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Bernard Marr

Bernard Marr is a world-renowned futurist, influencer and thought leader in the fields of business and technology, with a passion for using technology for the good of humanity. He is a best-selling author of over 20 books, writes a regular column for Forbes and advises and coaches many of the world’s best-known organisations. He has a combined following of 4 million people across his social media channels and newsletters and was ranked by LinkedIn as one of the top 5 business influencers in the world.

Bernard’s latest books are ‘Future Skills’, ‘The Future Internet’, ‘Business Trends in Practice’ and ‘Generative AI in Practice’.

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Bernard Marr ist ein weltbekannter Futurist, Influencer und Vordenker in den Bereichen Wirtschaft und Technologie mit einer Leidenschaft für den Einsatz von Technologie zum Wohle der Menschheit. Er ist Bestsellerautor von 20 Büchern, schreibt eine regelmäßige Kolumne für Forbes und berät und coacht viele der weltweit bekanntesten Organisationen. Er hat über 2 Millionen Social-Media-Follower, 1 Million Newsletter-Abonnenten und wurde von LinkedIn als einer der Top-5-Business-Influencer der Welt und von Xing als Top Mind 2021 ausgezeichnet.

Bernards neueste Bücher sind ‘Künstliche Intelligenz im Unternehmen: Innovative Anwendungen in 50 Erfolgreichen Unternehmen’

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What Every CEO Needs To Know About The New AI Act

2 April 2024

Having recently passed the Artificial Intelligence Act, the European Union is about to bring into force some of the world’s toughest AI regulations.

Potentially dangerous AI applications have been designated “unacceptable” and will be illegal except for government, law enforcement and scientific study under specific conditions.

As was true with the EU’s General Data Protection Regulation, this new legislation will add obligations for anyone who does business within the 27 member states, not just the companies based there.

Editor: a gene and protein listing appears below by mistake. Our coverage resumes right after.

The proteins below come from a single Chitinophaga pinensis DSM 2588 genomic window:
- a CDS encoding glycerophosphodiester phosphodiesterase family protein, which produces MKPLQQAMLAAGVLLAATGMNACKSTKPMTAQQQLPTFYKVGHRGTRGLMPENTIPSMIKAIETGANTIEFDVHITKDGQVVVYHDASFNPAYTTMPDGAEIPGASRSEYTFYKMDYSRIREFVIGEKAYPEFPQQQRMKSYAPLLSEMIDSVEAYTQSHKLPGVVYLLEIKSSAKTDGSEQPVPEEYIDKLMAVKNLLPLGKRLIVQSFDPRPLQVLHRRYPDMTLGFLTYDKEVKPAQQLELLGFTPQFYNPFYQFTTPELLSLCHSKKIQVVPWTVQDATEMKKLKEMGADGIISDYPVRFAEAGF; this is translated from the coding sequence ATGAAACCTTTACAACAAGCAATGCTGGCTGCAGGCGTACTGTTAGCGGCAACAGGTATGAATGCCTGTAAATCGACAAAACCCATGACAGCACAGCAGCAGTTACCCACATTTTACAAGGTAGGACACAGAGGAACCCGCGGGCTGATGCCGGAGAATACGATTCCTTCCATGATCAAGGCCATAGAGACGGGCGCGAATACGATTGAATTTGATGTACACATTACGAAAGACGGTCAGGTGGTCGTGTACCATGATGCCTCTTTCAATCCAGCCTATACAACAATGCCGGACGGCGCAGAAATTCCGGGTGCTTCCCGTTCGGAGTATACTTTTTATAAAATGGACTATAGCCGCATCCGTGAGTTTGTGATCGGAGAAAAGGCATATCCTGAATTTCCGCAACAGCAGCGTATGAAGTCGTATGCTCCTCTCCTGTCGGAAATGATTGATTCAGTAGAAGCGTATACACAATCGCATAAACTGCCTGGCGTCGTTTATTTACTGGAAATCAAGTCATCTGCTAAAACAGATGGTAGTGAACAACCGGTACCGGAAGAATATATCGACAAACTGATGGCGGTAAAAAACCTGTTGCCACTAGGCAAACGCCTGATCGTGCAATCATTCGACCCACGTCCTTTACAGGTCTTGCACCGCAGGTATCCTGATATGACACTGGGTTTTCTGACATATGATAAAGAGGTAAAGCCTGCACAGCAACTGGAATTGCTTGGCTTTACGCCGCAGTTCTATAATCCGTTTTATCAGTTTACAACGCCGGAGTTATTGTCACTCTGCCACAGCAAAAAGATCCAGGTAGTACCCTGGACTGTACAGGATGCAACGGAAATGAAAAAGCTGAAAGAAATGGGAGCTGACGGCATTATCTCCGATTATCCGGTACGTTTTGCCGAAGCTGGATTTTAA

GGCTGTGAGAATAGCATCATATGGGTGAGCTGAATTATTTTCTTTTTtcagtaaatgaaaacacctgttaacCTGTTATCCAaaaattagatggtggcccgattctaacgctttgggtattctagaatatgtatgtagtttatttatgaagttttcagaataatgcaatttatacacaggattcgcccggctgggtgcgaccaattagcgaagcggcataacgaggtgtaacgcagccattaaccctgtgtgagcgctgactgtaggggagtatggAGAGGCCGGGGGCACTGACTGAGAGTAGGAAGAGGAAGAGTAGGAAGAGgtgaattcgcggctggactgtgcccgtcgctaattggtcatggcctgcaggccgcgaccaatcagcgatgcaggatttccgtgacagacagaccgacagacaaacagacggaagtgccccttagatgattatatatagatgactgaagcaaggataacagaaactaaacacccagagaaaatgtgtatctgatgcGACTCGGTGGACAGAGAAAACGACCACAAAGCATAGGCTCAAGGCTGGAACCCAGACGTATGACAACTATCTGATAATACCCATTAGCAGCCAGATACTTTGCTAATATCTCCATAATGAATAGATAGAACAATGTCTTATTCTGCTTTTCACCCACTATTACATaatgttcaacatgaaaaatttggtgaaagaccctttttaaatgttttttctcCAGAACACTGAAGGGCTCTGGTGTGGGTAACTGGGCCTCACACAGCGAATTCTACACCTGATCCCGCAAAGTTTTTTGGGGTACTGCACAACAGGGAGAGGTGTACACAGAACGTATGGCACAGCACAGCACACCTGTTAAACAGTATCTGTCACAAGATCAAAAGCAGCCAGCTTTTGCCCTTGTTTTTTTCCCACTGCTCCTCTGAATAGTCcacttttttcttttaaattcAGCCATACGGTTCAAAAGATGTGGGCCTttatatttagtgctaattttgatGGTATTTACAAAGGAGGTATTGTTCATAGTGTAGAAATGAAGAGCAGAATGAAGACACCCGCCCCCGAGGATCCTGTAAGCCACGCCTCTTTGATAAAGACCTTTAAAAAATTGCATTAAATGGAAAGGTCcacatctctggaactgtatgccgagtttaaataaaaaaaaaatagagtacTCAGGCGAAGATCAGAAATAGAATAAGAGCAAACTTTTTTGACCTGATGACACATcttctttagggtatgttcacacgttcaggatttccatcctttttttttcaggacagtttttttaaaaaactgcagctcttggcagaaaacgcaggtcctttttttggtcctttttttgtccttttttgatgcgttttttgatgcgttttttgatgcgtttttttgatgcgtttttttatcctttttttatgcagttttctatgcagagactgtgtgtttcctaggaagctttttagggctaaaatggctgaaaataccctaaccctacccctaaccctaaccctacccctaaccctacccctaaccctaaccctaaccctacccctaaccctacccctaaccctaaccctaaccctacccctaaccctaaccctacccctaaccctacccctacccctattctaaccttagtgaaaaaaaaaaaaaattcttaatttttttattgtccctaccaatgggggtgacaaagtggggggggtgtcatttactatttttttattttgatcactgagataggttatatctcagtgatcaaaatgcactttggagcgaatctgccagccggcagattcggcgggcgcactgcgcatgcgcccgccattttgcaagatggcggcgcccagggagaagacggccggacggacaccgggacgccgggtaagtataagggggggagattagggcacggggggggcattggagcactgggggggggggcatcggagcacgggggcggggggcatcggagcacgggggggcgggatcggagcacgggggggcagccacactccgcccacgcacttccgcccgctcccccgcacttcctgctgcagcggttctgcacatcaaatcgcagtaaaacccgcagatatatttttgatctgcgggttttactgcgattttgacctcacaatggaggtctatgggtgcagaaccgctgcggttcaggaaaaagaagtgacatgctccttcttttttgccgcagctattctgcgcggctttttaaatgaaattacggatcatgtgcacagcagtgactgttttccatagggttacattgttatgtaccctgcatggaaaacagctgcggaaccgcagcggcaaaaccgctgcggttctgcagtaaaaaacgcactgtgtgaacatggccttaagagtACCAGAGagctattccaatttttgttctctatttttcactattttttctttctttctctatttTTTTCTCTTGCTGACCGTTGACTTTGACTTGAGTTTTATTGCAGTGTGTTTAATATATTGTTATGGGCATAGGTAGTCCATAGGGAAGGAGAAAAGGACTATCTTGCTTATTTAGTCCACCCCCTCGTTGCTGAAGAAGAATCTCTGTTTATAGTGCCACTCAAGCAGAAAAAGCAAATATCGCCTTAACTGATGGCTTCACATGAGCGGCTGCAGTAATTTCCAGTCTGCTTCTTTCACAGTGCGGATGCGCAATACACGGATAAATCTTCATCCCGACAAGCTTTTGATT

Those responsible for writing it have said that the aim is to protect citizens’ rights and freedoms while also fostering innovation and entrepreneurship. But the 460-odd published pages of the act contain a lot more than that.

If you run a business that operates in Europe or sells to European consumers, there are some important things you need to know. Here’s what stands out to me as the key takeaways for anyone who wants to be prepared for potentially significant changes.

What Every CEO Needs To Know About The New AI Act | Bernard Marr

When Does It Come Into Force?

The Artificial Intelligence Act was adopted by the EU Parliament on March 13 and is expected to soon become law when it is passed by the European Council. It will take up to 24 months for all of it to be enforced, but enforcement of certain aspects, such as the newly banned practices, could start to happen in as little as six months.

As was the case with GDPR, this delay is to give companies time to ensure they’re compliant. After this deadline, they could face significant penalties for any breaches. These are tiered, with the most serious reserved for those breaking the “unacceptable uses” ban. At the top end are fines of up to 30 million euros, or 6% of the company’s global turnover (whichever is higher).

Potentially even more damaging, though, would be the impact on a business’ reputation if it’s found to be breaking the new law. Trust is everything in the world of AI, and businesses that show they can’t be trusted are likely to be further punished by consumers.